A BYPASS set to be opened in 2025 will make village life far more peaceful, it has been promised.

Currently, people driving from between Hedge End and Wickham are have to travel through Botley.

But Hampshire County Council has been putting in the groundwork on a £32m bypass, which will run between Woodhouse Lane and the A3051.

Deputy council leader and executive member for economy, transport and environment, Cllr Rob Humby, said: ‘The Botley bypass will have a significant impact on the lives of people living in the village and I’m really pleased that we’re getting on with it.

‘It’s exciting to deliver a project of this size, knowing that it will make people’s lives so much better.

‘This bypass has been a long time coming.’

The goals of the scheme are to reduce traffic, improve air quality, cut down on noise and improve the village centre environment.

Construction of the first phase of bypass is being undertaken to widen Woodhouse Lane, and create an underpass towards the recently-finished Deer Park School.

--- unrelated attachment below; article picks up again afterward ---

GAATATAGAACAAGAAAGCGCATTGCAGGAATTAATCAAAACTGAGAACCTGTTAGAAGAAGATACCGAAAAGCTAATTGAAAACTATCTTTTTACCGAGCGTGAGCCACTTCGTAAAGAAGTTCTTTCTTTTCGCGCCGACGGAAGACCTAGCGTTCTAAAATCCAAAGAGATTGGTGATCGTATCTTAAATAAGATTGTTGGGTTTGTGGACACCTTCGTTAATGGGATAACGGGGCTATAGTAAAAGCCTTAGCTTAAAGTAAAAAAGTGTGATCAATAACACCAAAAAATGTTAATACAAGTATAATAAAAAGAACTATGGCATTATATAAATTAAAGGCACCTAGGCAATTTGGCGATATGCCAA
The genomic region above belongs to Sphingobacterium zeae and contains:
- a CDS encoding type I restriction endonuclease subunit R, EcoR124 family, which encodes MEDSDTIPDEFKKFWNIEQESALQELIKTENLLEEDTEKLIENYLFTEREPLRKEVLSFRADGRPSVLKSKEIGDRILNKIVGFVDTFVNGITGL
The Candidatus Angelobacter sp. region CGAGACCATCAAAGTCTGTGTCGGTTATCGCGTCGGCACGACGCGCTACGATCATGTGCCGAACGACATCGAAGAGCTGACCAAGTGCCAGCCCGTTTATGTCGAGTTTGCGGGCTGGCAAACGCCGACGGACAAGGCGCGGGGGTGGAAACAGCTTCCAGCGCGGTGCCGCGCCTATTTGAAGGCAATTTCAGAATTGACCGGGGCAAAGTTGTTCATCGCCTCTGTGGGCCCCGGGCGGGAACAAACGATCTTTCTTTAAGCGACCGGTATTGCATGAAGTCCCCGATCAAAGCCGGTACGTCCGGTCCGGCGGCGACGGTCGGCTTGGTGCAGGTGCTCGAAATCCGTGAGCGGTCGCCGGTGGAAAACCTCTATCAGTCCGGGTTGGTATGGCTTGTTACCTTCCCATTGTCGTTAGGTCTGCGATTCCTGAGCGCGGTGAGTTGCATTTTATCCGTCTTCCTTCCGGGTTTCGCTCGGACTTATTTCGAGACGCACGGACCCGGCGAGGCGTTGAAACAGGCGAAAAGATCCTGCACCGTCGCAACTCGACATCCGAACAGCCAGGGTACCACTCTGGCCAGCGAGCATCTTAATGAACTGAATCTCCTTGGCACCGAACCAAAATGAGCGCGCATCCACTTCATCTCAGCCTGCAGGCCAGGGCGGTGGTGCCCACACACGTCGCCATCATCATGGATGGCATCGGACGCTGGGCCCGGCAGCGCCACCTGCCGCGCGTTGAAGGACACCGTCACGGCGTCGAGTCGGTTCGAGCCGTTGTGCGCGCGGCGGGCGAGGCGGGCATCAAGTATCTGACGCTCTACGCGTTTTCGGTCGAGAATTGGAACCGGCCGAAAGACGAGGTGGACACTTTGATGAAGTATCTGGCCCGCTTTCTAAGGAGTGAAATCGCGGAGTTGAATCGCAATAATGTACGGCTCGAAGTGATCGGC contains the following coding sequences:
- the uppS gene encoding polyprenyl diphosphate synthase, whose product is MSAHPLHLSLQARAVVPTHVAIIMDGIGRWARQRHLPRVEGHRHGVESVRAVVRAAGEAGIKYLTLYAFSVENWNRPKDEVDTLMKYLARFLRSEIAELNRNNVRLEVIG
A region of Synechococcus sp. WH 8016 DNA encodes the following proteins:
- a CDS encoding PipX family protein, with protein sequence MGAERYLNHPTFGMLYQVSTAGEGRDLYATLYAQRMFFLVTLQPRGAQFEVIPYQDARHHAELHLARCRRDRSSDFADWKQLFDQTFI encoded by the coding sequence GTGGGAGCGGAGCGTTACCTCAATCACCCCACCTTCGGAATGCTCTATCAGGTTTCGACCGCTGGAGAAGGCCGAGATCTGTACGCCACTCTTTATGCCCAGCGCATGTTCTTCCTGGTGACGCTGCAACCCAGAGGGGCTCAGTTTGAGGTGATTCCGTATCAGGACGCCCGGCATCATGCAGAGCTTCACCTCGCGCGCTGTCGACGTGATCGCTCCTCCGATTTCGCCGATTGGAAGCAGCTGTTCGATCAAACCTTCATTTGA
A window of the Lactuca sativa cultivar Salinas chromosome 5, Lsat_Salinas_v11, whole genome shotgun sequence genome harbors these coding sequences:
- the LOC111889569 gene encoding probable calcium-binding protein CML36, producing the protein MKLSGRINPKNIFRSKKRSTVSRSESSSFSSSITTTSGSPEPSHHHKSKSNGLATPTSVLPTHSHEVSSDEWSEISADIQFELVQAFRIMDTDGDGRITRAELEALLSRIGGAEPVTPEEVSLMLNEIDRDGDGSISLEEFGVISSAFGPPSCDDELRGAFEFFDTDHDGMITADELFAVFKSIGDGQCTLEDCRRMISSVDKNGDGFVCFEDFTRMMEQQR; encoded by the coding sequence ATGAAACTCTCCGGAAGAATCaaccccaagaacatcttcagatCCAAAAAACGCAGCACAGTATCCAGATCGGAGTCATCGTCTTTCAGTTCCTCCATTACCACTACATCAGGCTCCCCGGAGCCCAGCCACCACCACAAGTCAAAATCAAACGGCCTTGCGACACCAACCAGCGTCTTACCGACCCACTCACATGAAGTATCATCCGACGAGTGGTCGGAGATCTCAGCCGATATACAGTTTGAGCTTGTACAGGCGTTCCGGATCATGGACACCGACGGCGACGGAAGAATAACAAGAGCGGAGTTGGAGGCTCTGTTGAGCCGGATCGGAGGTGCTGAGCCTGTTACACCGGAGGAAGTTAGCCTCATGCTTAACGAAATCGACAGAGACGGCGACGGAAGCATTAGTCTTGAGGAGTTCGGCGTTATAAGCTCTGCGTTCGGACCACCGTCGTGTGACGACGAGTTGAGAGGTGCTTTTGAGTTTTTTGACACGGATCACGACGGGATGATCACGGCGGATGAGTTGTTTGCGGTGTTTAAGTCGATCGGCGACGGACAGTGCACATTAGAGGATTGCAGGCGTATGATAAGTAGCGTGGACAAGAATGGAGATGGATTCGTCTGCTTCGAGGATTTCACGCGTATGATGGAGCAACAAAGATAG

This is taking place alongside the Uplands development – 980 new homes between Hedge End and Botley Fields.

Of the £32m for the project, £22m was put forward by Hampshire County Council, with the rest coming from developer contributions and Homes England.

Cllr Humby compared the scheme to the ongoing Stubbington bypass construction, which will link Gosport Road with Titchfield Road and is set to be completed in spring 2022.

He said: ‘Just like Stubbington, the Botley bypass is a really big scheme.

‘The goals are identical too – we want to divert traffic away from the village of Botley, not just for local residents but also to service the new school and help commuters.’

The first two phases of the project are due to be completed by the end of 2022. and it is hoped the bypass will be open for motorists in 2025.

But amid unprecedented inflationary costs in the construction sector – which stands at roughly 17 per cent – Cllr Humby concedes that the current £32m estimate could increase.

He said: ‘We understand the pressures all too well and will be keeping a close eye on our costs.’